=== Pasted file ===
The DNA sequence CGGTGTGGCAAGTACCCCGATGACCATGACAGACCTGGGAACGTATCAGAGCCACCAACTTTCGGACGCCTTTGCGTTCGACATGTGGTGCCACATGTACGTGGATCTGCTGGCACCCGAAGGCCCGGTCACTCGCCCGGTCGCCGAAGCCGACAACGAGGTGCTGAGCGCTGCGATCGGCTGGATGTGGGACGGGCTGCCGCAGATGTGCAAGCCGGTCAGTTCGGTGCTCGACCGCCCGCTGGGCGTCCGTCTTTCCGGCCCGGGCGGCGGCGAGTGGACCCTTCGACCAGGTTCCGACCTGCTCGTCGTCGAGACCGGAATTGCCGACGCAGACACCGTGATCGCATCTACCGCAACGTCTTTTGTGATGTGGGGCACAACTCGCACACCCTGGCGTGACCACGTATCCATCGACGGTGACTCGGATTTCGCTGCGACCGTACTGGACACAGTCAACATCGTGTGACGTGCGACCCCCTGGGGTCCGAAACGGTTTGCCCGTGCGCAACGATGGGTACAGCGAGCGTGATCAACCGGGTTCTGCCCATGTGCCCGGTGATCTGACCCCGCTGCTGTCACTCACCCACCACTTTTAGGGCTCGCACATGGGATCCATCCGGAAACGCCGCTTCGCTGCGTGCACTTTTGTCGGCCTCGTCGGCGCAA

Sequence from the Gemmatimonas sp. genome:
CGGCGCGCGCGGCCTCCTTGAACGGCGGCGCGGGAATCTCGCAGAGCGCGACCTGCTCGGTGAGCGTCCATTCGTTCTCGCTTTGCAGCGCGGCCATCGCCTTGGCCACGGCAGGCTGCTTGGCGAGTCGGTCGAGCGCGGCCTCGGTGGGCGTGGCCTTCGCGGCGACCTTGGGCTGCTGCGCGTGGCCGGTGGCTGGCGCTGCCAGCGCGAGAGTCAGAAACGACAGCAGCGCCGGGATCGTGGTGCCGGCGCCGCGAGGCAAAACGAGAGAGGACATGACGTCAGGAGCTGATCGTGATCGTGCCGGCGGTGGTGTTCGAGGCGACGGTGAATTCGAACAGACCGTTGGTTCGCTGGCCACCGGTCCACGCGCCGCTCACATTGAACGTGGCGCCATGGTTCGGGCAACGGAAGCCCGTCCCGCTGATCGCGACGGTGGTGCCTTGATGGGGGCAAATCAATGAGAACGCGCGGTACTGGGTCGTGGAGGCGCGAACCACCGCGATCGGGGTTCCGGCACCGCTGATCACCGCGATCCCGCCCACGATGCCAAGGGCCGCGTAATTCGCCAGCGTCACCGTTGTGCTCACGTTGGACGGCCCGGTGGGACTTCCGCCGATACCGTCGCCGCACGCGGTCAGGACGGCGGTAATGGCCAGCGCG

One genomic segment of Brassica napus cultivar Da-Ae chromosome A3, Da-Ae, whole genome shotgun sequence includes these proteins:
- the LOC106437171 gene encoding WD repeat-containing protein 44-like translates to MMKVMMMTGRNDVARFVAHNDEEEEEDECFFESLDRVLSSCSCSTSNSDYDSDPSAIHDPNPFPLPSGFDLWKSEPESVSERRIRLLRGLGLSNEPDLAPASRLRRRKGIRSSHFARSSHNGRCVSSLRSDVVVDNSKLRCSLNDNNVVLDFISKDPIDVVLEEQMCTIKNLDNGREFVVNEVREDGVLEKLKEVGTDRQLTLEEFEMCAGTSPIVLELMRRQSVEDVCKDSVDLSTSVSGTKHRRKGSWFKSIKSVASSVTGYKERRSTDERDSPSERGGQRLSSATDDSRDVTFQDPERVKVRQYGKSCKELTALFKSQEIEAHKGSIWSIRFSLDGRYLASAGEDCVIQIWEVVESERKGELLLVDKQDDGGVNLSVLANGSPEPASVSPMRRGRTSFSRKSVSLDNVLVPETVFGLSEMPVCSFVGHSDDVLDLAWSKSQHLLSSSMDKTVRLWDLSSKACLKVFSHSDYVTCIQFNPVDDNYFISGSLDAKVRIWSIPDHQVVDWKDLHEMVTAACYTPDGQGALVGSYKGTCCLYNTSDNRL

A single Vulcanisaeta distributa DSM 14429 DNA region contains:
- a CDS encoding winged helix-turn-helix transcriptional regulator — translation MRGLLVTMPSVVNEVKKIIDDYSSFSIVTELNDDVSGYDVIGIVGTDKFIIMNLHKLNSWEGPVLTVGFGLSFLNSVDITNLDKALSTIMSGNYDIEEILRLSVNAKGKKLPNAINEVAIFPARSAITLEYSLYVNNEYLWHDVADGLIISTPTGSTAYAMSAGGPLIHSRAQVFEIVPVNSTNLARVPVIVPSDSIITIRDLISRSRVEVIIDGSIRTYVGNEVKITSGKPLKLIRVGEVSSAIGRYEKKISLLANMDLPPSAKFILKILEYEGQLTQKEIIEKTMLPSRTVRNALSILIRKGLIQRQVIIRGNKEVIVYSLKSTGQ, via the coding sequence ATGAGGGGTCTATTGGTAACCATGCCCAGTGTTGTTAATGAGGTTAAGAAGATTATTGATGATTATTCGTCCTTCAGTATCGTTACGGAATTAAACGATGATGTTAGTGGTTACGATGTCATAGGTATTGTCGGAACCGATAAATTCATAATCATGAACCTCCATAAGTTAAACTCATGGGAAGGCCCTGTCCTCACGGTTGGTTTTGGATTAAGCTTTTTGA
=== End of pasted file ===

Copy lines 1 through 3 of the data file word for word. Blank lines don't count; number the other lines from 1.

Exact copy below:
The DNA sequence CGGTGTGGCAAGTACCCCGATGACCATGACAGACCTGGGAACGTATCAGAGCCACCAACTTTCGGACGCCTTTGCGTTCGACATGTGGTGCCACATGTACGTGGATCTGCTGGCACCCGAAGGCCCGGTCACTCGCCCGGTCGCCGAAGCCGACAACGAGGTGCTGAGCGCTGCGATCGGCTGGATGTGGGACGGGCTGCCGCAGATGTGCAAGCCGGTCAGTTCGGTGCTCGACCGCCCGCTGGGCGTCCGTCTTTCCGGCCCGGGCGGCGGCGAGTGGACCCTTCGACCAGGTTCCGACCTGCTCGTCGTCGAGACCGGAATTGCCGACGCAGACACCGTGATCGCATCTACCGCAACGTCTTTTGTGATGTGGGGCACAACTCGCACACCCTGGCGTGACCACGTATCCATCGACGGTGACTCGGATTTCGCTGCGACCGTACTGGACACAGTCAACATCGTGTGACGTGCGACCCCCTGGGGTCCGAAACGGTTTGCCCGTGCGCAACGATGGGTACAGCGAGCGTGATCAACCGGGTTCTGCCCATGTGCCCGGTGATCTGACCCCGCTGCTGTCACTCACCCACCACTTTTAGGGCTCGCACATGGGATCCATCCGGAAACGCCGCTTCGCTGCGTGCACTTTTGTCGGCCTCGTCGGCGCAA

Sequence from the Gemmatimonas sp. genome:
CGGCGCGCGCGGCCTCCTTGAACGGCGGCGCGGGAATCTCGCAGAGCGCGACCTGCTCGGTGAGCGTCCATTCGTTCTCGCTTTGCAGCGCGGCCATCGCCTTGGCCACGGCAGGCTGCTTGGCGAGTCGGTCGAGCGCGGCCTCGGTGGGCGTGGCCTTCGCGGCGACCTTGGGCTGCTGCGCGTGGCCGGTGGCTGGCGCTGCCAGCGCGAGAGTCAGAAACGACAGCAGCGCCGGGATCGTGGTGCCGGCGCCGCGAGGCAAAACGAGAGAGGACATGACGTCAGGAGCTGATCGTGATCGTGCCGGCGGTGGTGTTCGAGGCGACGGTGAATTCGAACAGACCGTTGGTTCGCTGGCCACCGGTCCACGCGCCGCTCACATTGAACGTGGCGCCATGGTTCGGGCAACGGAAGCCCGTCCCGCTGATCGCGACGGTGGTGCCTTGATGGGGGCAAATCAATGAGAACGCGCGGTACTGGGTCGTGGAGGCGCGAACCACCGCGATCGGGGTTCCGGCACCGCTGATCACCGCGATCCCGCCCACGATGCCAAGGGCCGCGTAATTCGCCAGCGTCACCGTTGTGCTCACGTTGGACGGCCCGGTGGGACTTCCGCCGATACCGTCGCCGCACGCGGTCAGGACGGCGGTAATGGCCAGCGCG